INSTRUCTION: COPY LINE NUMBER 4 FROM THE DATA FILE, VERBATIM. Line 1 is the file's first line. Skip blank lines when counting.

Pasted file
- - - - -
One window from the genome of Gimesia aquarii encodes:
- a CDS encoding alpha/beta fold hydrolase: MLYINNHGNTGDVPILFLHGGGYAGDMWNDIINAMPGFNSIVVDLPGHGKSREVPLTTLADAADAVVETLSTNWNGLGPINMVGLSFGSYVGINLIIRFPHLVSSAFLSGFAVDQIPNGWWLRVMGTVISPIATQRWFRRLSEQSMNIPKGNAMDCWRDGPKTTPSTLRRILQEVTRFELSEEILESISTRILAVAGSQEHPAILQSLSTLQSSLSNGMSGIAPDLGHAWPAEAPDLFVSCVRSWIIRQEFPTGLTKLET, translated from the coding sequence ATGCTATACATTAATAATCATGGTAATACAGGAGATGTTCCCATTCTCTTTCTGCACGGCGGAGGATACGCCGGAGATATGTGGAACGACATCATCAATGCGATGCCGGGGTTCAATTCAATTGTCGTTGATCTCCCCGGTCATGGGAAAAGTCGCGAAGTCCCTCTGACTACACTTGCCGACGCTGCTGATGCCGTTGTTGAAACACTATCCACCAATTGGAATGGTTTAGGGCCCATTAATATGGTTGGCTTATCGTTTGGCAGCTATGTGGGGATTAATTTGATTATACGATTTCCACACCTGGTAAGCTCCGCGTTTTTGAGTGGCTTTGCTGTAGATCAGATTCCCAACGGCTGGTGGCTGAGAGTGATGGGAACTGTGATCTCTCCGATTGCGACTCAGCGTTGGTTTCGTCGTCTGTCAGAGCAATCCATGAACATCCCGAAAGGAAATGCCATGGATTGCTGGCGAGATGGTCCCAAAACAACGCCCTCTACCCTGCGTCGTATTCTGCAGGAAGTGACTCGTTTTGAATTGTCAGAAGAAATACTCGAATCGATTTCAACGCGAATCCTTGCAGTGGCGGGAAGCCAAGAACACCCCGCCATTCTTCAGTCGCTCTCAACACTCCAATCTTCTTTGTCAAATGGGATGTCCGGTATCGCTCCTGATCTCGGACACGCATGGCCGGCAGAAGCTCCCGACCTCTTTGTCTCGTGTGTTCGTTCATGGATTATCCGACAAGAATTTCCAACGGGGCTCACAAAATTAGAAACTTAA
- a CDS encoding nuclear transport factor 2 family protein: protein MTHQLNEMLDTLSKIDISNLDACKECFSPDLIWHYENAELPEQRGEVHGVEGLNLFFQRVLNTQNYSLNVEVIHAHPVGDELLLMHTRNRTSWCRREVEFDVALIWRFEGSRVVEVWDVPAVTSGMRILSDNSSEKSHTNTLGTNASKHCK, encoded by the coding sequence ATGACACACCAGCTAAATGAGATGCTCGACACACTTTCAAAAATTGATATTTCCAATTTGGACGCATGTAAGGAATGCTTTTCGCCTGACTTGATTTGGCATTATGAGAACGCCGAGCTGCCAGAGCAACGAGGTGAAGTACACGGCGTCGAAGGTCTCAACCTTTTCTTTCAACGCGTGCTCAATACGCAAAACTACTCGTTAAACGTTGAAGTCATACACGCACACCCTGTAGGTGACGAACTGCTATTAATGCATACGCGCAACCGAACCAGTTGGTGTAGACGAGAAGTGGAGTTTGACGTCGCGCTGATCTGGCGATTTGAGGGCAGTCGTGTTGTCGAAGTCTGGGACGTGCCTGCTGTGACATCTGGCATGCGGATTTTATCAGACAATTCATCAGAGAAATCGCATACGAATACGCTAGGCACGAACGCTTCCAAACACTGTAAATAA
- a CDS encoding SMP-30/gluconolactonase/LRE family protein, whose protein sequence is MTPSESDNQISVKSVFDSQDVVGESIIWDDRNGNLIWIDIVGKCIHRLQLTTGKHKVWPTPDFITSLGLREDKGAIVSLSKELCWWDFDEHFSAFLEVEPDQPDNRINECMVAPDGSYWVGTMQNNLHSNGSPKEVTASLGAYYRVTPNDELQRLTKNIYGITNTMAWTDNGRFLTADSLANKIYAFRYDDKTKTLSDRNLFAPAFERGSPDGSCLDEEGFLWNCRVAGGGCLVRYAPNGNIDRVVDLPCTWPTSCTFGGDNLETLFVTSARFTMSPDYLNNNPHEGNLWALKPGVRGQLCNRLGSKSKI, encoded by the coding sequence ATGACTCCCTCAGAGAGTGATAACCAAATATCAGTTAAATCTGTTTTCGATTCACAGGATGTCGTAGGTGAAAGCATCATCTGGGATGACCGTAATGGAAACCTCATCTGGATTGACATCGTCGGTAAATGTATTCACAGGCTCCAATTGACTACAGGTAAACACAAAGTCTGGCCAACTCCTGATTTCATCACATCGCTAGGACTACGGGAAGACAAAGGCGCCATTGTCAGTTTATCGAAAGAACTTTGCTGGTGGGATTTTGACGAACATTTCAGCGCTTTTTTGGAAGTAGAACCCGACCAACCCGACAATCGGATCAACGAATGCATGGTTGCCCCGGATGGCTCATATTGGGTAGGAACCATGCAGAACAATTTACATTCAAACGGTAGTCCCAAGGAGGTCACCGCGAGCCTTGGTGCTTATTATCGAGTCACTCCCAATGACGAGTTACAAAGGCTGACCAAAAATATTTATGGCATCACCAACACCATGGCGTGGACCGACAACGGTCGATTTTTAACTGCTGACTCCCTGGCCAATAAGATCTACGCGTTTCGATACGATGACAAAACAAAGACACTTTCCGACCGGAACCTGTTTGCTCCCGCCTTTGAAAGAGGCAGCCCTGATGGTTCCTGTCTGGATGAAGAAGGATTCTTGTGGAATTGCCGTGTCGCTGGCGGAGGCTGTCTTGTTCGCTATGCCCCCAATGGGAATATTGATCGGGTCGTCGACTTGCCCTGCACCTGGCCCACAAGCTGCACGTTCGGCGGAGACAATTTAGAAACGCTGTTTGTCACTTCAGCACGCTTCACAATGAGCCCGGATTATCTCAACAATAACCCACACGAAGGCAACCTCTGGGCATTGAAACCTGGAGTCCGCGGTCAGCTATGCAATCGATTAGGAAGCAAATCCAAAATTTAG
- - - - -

- a CDS encoding SMP-30/gluconolactonase/LRE family protein, whose protein sequence is MTPSESDNQISVKSVFDSQDVVGESIIWDDRNGNLIWIDIVGKCIHRLQLTTGKHKVWPTPDFITSLGLREDKGAIVSLSKELCWWDFDEHFSAFLEVEPDQPDNRINECMVAPDGSYWVGTMQNNLHSNGSPKEVTASLGAYYRVTPNDELQRLTKNIYGITNTMAWTDNGRFLTADSLANKIYAFRYDDKTKTLSDRNLFAPAFERGSPDGSCLDEEGFLWNCRVAGGGCLVRYAPNGNIDRVVDLPCTWPTSCTFGGDNLETLFVTSARFTMSPDYLNNNPHEGNLWALKPGVRGQLCNRLGSKSKI, encoded by the coding sequence ATGACTCCCTCAGAGAGTGATAACCAAATATCAGTTAAATCTGTTTTCGATTCACAGGATGTCGTAGGTGAAAGCATCATCTGGGATGACCGTAATGGAAACCTCATCTGGATTGACATCGTCGGTAAATGTATTCACAGGCTCCAATTGACTACAGGTAAACACAAAGTCTGGCCAACTCCTGATTTCATCACATCGCTAGGACTACGGGAAGACAAAGGCGCCATTGTCAGTTTATCGAAAGAACTTTGCTGGTGGGATTTTGACGAACATTTCAGCGCTTTTTTGGAAGTAGAACCCGACCAACCCGACAATCGGATCAACGAATGCATGGTTGCCCCGGATGGCTCATATTGGGTAGGAACCATGCAGAACAATTTACATTCAAACGGTAGTCCCAAGGAGGTCACCGCGAGCCTTGGTGCTTATTATCGAGTCACTCCCAATGACGAGTTACAAAGGCTGACCAAAAATATTTATGGCATCACCAACACCATGGCGTGGACCGACAACGGTCGATTTTTAACTGCTGACTCCCTGGCCAATAAGATCTACGCGTTTCGATACGATGACAAAACAAAGACACTTTCCGACCGGAACCTGTTTGCTCCCGCCTTTGAAAGAGGCAGCCCTGATGGTTCCTGTCTGGATGAAGAAGGATTCTTGTGGAATTGCCGTGTCGCTGGCGGAGGCTGTCTTGTTCGCTATGCCCCCAATGGGAATATTGATCGGGTCGTCGACTTGCCCTGCACCTGGCCCACAAGCTGCACGTTCGGCGGAGACAATTTAGAAACGCTGTTTGTCACTTCAGCACGCTTCACAATGAGCCCGGATTATCTCAACAATAACCCACACGAAGGCAACCTCTGGGCATTGAAACCTGGAGTCCGCGGTCAGCTATGCAATCGATTAGGAAGCAAATCCAAAATTTAG